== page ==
Navajo Nation President Nez signs bill to make vicious dogs, animal attacks a crime

Noel Lyn Smith
Farmington Daily Times

FARMINGTON — Navajo Nation President Jonathan Nez signed into law a bill to make injuries or deaths caused by vicious dogs or other animals a crime and to establish penalties in the tribe's criminal code.

The bill was passed last month by the Navajo Nation Council and was developed in response to injuries and deaths caused by dangerous dogs.

"There are many factors that contribute to this issue, not all of them will be solved in this amendment to the criminal code. Additional amendments to consider include criminal offenses for animal cruelty and abandonment," Nez wrote in a message to Speaker Seth Damon.

Nez approved the council resolution and issued his message on May 9. Both documents were also signed by Vice President Myron Lizer.

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Together, the two leaders noted that the tribe's animal control program, in working with the Navajo Nation Division of Public Safety, needs to authorize animal control officers to serve as peace officers so they can enforce the criminal code.

"Right now, only police officers can enforce Title 17," they wrote.

Title 17 of the Navajo Nation Code outlines offenses and sentences for crimes under the tribe's authority.

However, this type of authority for animal control officers would require training and certification under standards and training for peace officers, they stated, then added that more animal control officers are needed as well as additional funding for the program.

"We strongly recommend the council consider these issues during the (fiscal year 2023) budget deliberations," they wrote.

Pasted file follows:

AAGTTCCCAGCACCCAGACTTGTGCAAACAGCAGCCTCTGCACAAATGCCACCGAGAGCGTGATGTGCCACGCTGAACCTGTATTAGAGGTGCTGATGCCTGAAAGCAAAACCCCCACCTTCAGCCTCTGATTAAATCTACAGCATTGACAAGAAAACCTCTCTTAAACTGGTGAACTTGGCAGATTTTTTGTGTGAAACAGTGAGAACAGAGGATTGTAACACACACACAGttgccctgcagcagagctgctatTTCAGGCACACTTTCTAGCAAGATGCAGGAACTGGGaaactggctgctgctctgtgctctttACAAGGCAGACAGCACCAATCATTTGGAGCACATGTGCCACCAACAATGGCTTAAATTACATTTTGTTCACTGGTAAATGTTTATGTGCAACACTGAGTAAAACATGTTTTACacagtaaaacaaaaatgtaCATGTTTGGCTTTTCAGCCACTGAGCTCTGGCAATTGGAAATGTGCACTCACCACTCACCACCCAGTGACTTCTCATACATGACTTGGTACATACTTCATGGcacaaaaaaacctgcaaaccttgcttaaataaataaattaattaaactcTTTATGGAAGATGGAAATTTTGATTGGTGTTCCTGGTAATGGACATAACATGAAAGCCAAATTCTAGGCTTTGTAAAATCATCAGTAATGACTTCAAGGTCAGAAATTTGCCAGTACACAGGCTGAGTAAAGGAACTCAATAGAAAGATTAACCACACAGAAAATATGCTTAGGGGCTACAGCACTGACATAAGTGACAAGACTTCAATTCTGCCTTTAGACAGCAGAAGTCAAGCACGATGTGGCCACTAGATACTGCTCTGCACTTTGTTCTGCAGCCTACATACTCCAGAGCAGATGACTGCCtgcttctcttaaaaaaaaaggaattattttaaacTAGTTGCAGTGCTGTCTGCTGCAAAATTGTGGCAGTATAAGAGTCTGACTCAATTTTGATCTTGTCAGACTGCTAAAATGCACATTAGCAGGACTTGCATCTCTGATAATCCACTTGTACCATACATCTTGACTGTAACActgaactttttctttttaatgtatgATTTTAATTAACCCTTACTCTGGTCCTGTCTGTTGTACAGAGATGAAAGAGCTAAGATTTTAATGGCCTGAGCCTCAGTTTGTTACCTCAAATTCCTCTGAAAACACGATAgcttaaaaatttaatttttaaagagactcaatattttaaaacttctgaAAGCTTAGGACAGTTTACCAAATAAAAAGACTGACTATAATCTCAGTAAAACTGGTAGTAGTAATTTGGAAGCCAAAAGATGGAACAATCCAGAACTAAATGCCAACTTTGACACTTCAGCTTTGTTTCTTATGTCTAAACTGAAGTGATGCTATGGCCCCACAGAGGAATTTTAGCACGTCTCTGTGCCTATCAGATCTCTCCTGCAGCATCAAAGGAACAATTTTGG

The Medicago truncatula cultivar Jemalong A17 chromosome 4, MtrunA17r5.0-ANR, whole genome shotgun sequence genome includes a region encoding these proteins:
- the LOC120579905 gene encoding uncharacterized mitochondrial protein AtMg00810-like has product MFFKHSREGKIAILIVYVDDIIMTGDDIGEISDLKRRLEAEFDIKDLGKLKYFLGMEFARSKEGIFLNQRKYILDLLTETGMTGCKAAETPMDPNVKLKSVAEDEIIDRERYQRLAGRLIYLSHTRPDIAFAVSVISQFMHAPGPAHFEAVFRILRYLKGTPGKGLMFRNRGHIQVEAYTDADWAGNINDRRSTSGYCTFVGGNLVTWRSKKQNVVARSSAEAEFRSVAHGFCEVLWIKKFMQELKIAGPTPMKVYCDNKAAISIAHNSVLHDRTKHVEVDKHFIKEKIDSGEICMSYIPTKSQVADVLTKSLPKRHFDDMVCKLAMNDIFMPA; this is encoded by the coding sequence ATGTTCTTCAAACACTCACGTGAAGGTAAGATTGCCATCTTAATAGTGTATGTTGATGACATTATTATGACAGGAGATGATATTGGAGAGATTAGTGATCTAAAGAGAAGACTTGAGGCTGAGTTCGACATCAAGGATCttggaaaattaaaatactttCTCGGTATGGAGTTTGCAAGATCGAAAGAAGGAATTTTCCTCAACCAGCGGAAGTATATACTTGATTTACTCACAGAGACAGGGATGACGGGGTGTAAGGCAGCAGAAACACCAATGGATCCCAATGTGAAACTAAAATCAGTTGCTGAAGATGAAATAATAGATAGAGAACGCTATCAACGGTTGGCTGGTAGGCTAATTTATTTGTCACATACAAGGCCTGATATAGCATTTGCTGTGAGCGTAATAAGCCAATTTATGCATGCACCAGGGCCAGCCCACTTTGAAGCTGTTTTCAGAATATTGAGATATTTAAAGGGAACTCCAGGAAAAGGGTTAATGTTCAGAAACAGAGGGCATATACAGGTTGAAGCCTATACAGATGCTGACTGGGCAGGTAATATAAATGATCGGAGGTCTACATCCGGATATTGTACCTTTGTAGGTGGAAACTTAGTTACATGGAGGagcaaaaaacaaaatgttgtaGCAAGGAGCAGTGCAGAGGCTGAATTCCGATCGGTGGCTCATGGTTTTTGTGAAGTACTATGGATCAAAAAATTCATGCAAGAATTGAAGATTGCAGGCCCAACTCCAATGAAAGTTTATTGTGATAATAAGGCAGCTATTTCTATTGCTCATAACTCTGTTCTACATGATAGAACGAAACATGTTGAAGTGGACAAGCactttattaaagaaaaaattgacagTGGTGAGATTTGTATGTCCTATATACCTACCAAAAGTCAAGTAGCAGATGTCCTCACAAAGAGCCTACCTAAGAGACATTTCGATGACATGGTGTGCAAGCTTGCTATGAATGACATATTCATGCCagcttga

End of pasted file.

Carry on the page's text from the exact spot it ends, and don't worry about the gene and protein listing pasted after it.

They also mentioned that public education and prevention is needed to develop responsible pet ownership.

"Responsible pet stewardship through spaying, neutering and vaccination can reduce the population of strays that wander and become aggressive due to starvation and disease," they wrote.

Funding to help Colorado ranches nixed

Nez used the line-item veto on May 9 to strike down request to provide approximately $1.8 million in supplemental funding to the tribe's Division of Natural Resources to mitigate drought conditions at the tribe's two ranches in Colorado.

The funding would have come from the Unreserved Undesignated Fund Balance.Nez and Lizer explained the reasoning behind the line-item veto in a message to Damon.

While they "understand" the difficulties both ranches face by drought conditions, they cannot approve the amount when other financial aid is available through tribal sources or the federal government.

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These avenues include emergency relief under the U.S. Department of Agriculture for livestock producers and rangeland affected by drought, an economic development relief grant under the American Rescue Plan Act and the tribe's Department of Agriculture's agriculture infrastructure fund.

"These alternative funding sources, among others, should be exhausted before requesting funds from our limited Navajo Nation funds, such as the UUFB and the Síhasin fund," they wrote.

The tribe used its Land Acquisition Trust Fund to purchase the Boyer Ranch in Custer County in 2018 and the Wolf Springs Ranch in Custer and Huerfano counties in 2017.

Noel Lyn Smith covers the Navajo Nation for The Daily Times. She can be reached at 505-564-4636 or by email at

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